Now, if we like to date in English, why are these apps making ads in Hindi? Do they even get their customers? For all the apps that are stagnating at less than a million unique users in India, remember that we date in English – whether we are from Bangalore or Bhatinda.

 

Fail if you have to, but fail fast

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No, this is not gyaan about start ups. Although there is a lot to learn from them. Last evening, quite unexpectedly, I got a call from a very good friend back home, who I had also worked with through Marriage Broker Auntie in it’s previous avatar. He told me he was getting married in two weeks. I love it when people reach out to me and share the news of them getting married even if I hadn’t really been able to successfully set them with their chosen partner, because Marriage Broker Auntie is that person who you can always count on through your relationship journey and if someone thought I provided any form of support through their hunt, that’s a big win for me. Also, I love listening to relationship stories, and the one I listened to yesterday, is definitely worth sharing.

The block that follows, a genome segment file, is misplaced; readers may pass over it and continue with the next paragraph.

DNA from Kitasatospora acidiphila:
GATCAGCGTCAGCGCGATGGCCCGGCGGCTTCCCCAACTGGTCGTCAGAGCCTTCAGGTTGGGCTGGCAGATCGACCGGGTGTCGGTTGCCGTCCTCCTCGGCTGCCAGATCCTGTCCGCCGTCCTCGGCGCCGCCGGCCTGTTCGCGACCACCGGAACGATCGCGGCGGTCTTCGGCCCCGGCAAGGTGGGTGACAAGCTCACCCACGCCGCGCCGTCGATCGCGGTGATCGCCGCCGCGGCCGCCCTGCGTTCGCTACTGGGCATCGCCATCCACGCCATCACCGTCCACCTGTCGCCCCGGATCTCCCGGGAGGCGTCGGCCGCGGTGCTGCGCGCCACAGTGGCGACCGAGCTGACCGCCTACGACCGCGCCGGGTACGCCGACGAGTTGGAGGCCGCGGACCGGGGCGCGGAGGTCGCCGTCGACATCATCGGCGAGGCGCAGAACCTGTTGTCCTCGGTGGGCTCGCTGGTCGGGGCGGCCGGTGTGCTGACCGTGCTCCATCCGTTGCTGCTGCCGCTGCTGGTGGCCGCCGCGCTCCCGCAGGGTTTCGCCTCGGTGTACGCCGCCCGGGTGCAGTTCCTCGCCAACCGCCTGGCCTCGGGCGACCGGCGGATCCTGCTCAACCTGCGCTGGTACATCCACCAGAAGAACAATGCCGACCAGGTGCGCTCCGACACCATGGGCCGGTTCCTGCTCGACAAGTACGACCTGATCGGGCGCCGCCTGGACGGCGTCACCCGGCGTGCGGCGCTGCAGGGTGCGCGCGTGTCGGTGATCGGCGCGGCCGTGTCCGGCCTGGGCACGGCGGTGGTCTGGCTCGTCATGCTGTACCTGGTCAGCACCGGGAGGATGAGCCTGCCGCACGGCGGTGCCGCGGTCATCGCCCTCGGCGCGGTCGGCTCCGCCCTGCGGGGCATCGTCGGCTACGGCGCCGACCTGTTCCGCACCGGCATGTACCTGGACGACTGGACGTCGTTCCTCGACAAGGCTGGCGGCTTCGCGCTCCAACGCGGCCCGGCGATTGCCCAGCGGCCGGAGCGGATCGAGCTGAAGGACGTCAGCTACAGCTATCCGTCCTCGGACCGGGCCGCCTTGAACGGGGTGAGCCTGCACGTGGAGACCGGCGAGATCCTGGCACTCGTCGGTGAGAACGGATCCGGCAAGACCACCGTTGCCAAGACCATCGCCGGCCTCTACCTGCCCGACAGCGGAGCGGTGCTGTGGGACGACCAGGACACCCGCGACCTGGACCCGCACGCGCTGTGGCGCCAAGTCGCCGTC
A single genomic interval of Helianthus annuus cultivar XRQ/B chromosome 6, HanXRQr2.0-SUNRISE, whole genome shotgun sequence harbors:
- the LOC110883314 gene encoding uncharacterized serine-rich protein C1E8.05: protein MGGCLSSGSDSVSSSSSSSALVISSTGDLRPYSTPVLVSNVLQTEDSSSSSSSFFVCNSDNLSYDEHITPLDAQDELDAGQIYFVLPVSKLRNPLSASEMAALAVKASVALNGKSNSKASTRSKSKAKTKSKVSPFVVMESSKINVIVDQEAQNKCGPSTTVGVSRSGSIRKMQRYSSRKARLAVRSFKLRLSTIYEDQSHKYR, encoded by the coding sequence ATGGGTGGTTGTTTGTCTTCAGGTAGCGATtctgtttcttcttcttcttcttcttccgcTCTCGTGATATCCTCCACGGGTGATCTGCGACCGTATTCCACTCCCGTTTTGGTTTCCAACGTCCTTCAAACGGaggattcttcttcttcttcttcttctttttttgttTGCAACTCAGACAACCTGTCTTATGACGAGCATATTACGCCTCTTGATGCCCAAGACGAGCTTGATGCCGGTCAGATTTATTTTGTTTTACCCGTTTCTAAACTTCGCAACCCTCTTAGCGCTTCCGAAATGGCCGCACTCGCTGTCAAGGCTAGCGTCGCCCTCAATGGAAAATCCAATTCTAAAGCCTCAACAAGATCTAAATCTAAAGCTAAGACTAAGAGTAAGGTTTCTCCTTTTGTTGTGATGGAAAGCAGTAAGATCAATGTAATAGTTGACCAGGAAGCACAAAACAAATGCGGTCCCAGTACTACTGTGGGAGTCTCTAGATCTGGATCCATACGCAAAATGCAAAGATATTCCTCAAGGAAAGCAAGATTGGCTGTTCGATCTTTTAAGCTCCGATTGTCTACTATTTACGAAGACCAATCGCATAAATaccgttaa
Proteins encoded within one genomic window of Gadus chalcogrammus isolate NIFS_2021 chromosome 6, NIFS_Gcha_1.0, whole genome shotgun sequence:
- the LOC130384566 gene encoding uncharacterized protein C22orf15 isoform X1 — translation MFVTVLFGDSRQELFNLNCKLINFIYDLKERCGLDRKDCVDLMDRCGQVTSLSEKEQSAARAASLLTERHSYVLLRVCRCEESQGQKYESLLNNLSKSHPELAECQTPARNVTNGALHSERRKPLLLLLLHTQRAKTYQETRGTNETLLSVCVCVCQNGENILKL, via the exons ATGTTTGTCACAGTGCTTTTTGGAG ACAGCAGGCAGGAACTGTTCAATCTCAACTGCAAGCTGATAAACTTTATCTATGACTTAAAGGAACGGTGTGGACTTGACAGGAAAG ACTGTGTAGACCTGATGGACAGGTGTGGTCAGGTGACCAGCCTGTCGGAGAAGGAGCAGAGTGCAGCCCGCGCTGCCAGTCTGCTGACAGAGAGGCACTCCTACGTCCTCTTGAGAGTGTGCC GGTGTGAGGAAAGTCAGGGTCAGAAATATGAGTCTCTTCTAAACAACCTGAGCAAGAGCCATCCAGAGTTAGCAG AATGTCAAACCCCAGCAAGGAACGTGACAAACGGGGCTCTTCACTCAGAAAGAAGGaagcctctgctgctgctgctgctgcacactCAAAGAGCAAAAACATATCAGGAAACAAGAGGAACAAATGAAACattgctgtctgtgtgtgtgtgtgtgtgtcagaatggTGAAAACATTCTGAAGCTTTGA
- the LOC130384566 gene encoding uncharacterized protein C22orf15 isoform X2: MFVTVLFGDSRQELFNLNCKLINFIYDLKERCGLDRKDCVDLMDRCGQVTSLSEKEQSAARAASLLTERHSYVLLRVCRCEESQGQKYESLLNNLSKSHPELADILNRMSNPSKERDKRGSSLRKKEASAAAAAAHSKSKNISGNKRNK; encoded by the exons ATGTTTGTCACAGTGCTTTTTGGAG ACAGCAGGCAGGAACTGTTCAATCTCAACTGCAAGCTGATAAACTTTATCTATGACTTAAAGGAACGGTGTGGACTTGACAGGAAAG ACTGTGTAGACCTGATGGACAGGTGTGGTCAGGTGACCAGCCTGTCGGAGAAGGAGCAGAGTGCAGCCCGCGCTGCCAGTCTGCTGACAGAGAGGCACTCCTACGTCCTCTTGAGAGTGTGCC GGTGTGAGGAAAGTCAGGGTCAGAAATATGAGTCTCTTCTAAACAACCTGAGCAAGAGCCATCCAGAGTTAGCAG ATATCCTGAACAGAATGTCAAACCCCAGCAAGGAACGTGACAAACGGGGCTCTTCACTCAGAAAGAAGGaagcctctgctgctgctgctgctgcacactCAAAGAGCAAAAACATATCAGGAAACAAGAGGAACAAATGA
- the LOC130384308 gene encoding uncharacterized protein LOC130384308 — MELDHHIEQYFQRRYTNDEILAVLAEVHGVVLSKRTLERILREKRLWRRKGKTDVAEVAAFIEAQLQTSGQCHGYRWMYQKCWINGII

This friend was looking to recruit someone for his start-up and found someone whose profile he found interesting. When the girl came in for an interview, they chatted for a couple of hours and they clearly stuck a good rapport. When asked what her plans in life were, she told him that her family was currently looking to get her arranged married, being in the same position himself, our man clearly sensed an opportunity. She even said something that was a “violins playing in the background” type moment from an arranged marriage perspective – she said she didn’t have time to fall in love given her career choices and she would probably consider marrying someone only if she deemed them to be marriage ready/ fit without having to spend years figuring it out.This is exactly how our man felt too, so it was almost now or never.

So, he suggested they go out dinner after the “interview” so they would have a chance to get to know each other better beyond the basics. At the end of the evening, given that there was a good fit, our man knew he had to take a chance, fail if needed, but fail fast and so he just popped the question – “Do you want to get married to me?” Obviously the girl was shell-shocked/ taken aback but our man assured her that it would be like a regular arranged marriage proposal with parents verifying fit through jatakas and what not, and if it were to not work out, there would be no love lost. It was almost like a put option from his perspective.